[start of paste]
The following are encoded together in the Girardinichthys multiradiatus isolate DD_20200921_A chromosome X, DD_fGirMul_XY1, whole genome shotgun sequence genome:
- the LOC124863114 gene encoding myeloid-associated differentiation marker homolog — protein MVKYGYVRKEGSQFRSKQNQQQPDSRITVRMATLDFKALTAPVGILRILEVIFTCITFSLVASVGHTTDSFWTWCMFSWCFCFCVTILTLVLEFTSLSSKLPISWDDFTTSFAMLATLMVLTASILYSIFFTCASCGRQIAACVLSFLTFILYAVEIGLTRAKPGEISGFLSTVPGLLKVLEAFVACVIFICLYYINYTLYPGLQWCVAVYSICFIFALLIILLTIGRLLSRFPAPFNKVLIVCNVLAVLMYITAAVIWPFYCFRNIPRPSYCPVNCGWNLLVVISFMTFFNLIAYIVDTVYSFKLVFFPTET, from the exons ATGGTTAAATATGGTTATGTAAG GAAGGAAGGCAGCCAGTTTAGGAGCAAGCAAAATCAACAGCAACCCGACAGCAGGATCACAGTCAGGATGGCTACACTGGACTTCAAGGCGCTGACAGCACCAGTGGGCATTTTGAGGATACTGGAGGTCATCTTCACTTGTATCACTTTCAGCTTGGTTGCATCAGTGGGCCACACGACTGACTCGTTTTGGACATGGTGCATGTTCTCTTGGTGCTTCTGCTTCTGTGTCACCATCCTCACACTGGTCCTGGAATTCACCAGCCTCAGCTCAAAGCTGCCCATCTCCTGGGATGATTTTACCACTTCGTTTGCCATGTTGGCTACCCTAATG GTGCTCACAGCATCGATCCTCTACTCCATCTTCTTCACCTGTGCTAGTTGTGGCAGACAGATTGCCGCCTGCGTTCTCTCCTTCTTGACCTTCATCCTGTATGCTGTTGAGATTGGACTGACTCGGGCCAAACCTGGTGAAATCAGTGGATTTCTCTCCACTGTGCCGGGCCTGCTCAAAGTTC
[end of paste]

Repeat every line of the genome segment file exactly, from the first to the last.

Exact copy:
The following are encoded together in the Girardinichthys multiradiatus isolate DD_20200921_A chromosome X, DD_fGirMul_XY1, whole genome shotgun sequence genome:
- the LOC124863114 gene encoding myeloid-associated differentiation marker homolog — protein MVKYGYVRKEGSQFRSKQNQQQPDSRITVRMATLDFKALTAPVGILRILEVIFTCITFSLVASVGHTTDSFWTWCMFSWCFCFCVTILTLVLEFTSLSSKLPISWDDFTTSFAMLATLMVLTASILYSIFFTCASCGRQIAACVLSFLTFILYAVEIGLTRAKPGEISGFLSTVPGLLKVLEAFVACVIFICLYYINYTLYPGLQWCVAVYSICFIFALLIILLTIGRLLSRFPAPFNKVLIVCNVLAVLMYITAAVIWPFYCFRNIPRPSYCPVNCGWNLLVVISFMTFFNLIAYIVDTVYSFKLVFFPTET, from the exons ATGGTTAAATATGGTTATGTAAG GAAGGAAGGCAGCCAGTTTAGGAGCAAGCAAAATCAACAGCAACCCGACAGCAGGATCACAGTCAGGATGGCTACACTGGACTTCAAGGCGCTGACAGCACCAGTGGGCATTTTGAGGATACTGGAGGTCATCTTCACTTGTATCACTTTCAGCTTGGTTGCATCAGTGGGCCACACGACTGACTCGTTTTGGACATGGTGCATGTTCTCTTGGTGCTTCTGCTTCTGTGTCACCATCCTCACACTGGTCCTGGAATTCACCAGCCTCAGCTCAAAGCTGCCCATCTCCTGGGATGATTTTACCACTTCGTTTGCCATGTTGGCTACCCTAATG GTGCTCACAGCATCGATCCTCTACTCCATCTTCTTCACCTGTGCTAGTTGTGGCAGACAGATTGCCGCCTGCGTTCTCTCCTTCTTGACCTTCATCCTGTATGCTGTTGAGATTGGACTGACTCGGGCCAAACCTGGTGAAATCAGTGGATTTCTCTCCACTGTGCCGGGCCTGCTCAAAGTTC